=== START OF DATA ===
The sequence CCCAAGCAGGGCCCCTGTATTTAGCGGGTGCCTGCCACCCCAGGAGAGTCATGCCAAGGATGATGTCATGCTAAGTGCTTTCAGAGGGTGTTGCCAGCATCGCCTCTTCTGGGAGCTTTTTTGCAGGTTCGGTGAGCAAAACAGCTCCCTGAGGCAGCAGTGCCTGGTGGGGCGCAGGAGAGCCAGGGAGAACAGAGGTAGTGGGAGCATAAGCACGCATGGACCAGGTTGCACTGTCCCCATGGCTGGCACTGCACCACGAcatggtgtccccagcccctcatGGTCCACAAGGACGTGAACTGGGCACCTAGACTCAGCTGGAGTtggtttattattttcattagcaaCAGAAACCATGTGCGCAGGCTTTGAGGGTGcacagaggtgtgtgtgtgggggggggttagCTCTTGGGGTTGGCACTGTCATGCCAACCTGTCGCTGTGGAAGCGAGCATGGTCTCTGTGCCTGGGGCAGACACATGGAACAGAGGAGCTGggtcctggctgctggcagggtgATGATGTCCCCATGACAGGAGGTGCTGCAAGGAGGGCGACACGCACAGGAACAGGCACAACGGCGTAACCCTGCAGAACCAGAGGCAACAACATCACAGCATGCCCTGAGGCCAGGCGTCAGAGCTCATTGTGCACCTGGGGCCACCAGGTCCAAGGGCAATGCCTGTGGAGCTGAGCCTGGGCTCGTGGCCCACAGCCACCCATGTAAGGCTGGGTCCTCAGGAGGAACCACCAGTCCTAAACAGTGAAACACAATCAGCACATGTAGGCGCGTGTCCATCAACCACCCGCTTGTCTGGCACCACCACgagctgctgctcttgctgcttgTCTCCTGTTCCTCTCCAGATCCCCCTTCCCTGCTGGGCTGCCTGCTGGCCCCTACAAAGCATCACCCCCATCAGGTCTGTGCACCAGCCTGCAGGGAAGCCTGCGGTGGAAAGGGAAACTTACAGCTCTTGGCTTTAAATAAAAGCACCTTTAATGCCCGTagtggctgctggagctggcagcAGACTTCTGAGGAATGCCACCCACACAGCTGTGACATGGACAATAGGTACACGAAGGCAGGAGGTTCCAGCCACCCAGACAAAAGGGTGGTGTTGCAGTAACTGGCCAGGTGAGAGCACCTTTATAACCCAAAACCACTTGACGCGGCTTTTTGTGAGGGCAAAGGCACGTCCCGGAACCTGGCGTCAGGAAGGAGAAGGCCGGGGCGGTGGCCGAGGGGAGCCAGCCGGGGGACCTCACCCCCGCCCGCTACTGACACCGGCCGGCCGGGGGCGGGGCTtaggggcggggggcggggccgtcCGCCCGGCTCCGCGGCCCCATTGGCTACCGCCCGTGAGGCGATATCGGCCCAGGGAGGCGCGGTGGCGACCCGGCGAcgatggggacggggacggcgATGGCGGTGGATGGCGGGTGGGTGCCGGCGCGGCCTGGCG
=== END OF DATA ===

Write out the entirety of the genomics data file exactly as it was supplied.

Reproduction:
The sequence CCCAAGCAGGGCCCCTGTATTTAGCGGGTGCCTGCCACCCCAGGAGAGTCATGCCAAGGATGATGTCATGCTAAGTGCTTTCAGAGGGTGTTGCCAGCATCGCCTCTTCTGGGAGCTTTTTTGCAGGTTCGGTGAGCAAAACAGCTCCCTGAGGCAGCAGTGCCTGGTGGGGCGCAGGAGAGCCAGGGAGAACAGAGGTAGTGGGAGCATAAGCACGCATGGACCAGGTTGCACTGTCCCCATGGCTGGCACTGCACCACGAcatggtgtccccagcccctcatGGTCCACAAGGACGTGAACTGGGCACCTAGACTCAGCTGGAGTtggtttattattttcattagcaaCAGAAACCATGTGCGCAGGCTTTGAGGGTGcacagaggtgtgtgtgtgggggggggttagCTCTTGGGGTTGGCACTGTCATGCCAACCTGTCGCTGTGGAAGCGAGCATGGTCTCTGTGCCTGGGGCAGACACATGGAACAGAGGAGCTGggtcctggctgctggcagggtgATGATGTCCCCATGACAGGAGGTGCTGCAAGGAGGGCGACACGCACAGGAACAGGCACAACGGCGTAACCCTGCAGAACCAGAGGCAACAACATCACAGCATGCCCTGAGGCCAGGCGTCAGAGCTCATTGTGCACCTGGGGCCACCAGGTCCAAGGGCAATGCCTGTGGAGCTGAGCCTGGGCTCGTGGCCCACAGCCACCCATGTAAGGCTGGGTCCTCAGGAGGAACCACCAGTCCTAAACAGTGAAACACAATCAGCACATGTAGGCGCGTGTCCATCAACCACCCGCTTGTCTGGCACCACCACgagctgctgctcttgctgcttgTCTCCTGTTCCTCTCCAGATCCCCCTTCCCTGCTGGGCTGCCTGCTGGCCCCTACAAAGCATCACCCCCATCAGGTCTGTGCACCAGCCTGCAGGGAAGCCTGCGGTGGAAAGGGAAACTTACAGCTCTTGGCTTTAAATAAAAGCACCTTTAATGCCCGTagtggctgctggagctggcagcAGACTTCTGAGGAATGCCACCCACACAGCTGTGACATGGACAATAGGTACACGAAGGCAGGAGGTTCCAGCCACCCAGACAAAAGGGTGGTGTTGCAGTAACTGGCCAGGTGAGAGCACCTTTATAACCCAAAACCACTTGACGCGGCTTTTTGTGAGGGCAAAGGCACGTCCCGGAACCTGGCGTCAGGAAGGAGAAGGCCGGGGCGGTGGCCGAGGGGAGCCAGCCGGGGGACCTCACCCCCGCCCGCTACTGACACCGGCCGGCCGGGGGCGGGGCTtaggggcggggggcggggccgtcCGCCCGGCTCCGCGGCCCCATTGGCTACCGCCCGTGAGGCGATATCGGCCCAGGGAGGCGCGGTGGCGACCCGGCGAcgatggggacggggacggcgATGGCGGTGGATGGCGGGTGGGTGCCGGCGCGGCCTGGCG